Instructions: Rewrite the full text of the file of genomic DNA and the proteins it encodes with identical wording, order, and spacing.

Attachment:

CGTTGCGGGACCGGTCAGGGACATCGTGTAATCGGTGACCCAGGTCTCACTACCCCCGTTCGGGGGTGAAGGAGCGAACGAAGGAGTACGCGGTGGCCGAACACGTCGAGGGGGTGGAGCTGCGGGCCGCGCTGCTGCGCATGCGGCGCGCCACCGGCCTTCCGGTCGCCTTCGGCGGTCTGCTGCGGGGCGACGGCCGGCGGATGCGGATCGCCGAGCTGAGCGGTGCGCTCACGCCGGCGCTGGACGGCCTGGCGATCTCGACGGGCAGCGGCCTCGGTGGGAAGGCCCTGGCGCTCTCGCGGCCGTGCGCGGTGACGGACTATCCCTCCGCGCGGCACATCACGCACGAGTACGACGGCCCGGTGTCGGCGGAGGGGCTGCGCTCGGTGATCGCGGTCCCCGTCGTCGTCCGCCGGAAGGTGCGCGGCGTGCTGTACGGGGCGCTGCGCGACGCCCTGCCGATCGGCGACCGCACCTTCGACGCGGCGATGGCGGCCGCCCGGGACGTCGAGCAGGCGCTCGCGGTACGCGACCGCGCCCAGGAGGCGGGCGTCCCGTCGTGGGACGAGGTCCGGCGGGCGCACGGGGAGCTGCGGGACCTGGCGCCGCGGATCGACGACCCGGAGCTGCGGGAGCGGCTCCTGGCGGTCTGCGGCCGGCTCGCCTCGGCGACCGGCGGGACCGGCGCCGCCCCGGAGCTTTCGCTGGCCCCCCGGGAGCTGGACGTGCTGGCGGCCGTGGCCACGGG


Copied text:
CGTTGCGGGACCGGTCAGGGACATCGTGTAATCGGTGACCCAGGTCTCACTACCCCCGTTCGGGGGTGAAGGAGCGAACGAAGGAGTACGCGGTGGCCGAACACGTCGAGGGGGTGGAGCTGCGGGCCGCGCTGCTGCGCATGCGGCGCGCCACCGGCCTTCCGGTCGCCTTCGGCGGTCTGCTGCGGGGCGACGGCCGGCGGATGCGGATCGCCGAGCTGAGCGGTGCGCTCACGCCGGCGCTGGACGGCCTGGCGATCTCGACGGGCAGCGGCCTCGGTGGGAAGGCCCTGGCGCTCTCGCGGCCGTGCGCGGTGACGGACTATCCCTCCGCGCGGCACATCACGCACGAGTACGACGGCCCGGTGTCGGCGGAGGGGCTGCGCTCGGTGATCGCGGTCCCCGTCGTCGTCCGCCGGAAGGTGCGCGGCGTGCTGTACGGGGCGCTGCGCGACGCCCTGCCGATCGGCGACCGCACCTTCGACGCGGCGATGGCGGCCGCCCGGGACGTCGAGCAGGCGCTCGCGGTACGCGACCGCGCCCAGGAGGCGGGCGTCCCGTCGTGGGACGAGGTCCGGCGGGCGCACGGGGAGCTGCGGGACCTGGCGCCGCGGATCGACGACCCGGAGCTGCGGGAGCGGCTCCTGGCGGTCTGCGGCCGGCTCGCCTCGGCGACCGGCGGGACCGGCGCCGCCCCGGAGCTTTCGCTGGCCCCCCGGGAGCTGGACGTGCTGGCGGCCGTGGCCACGGG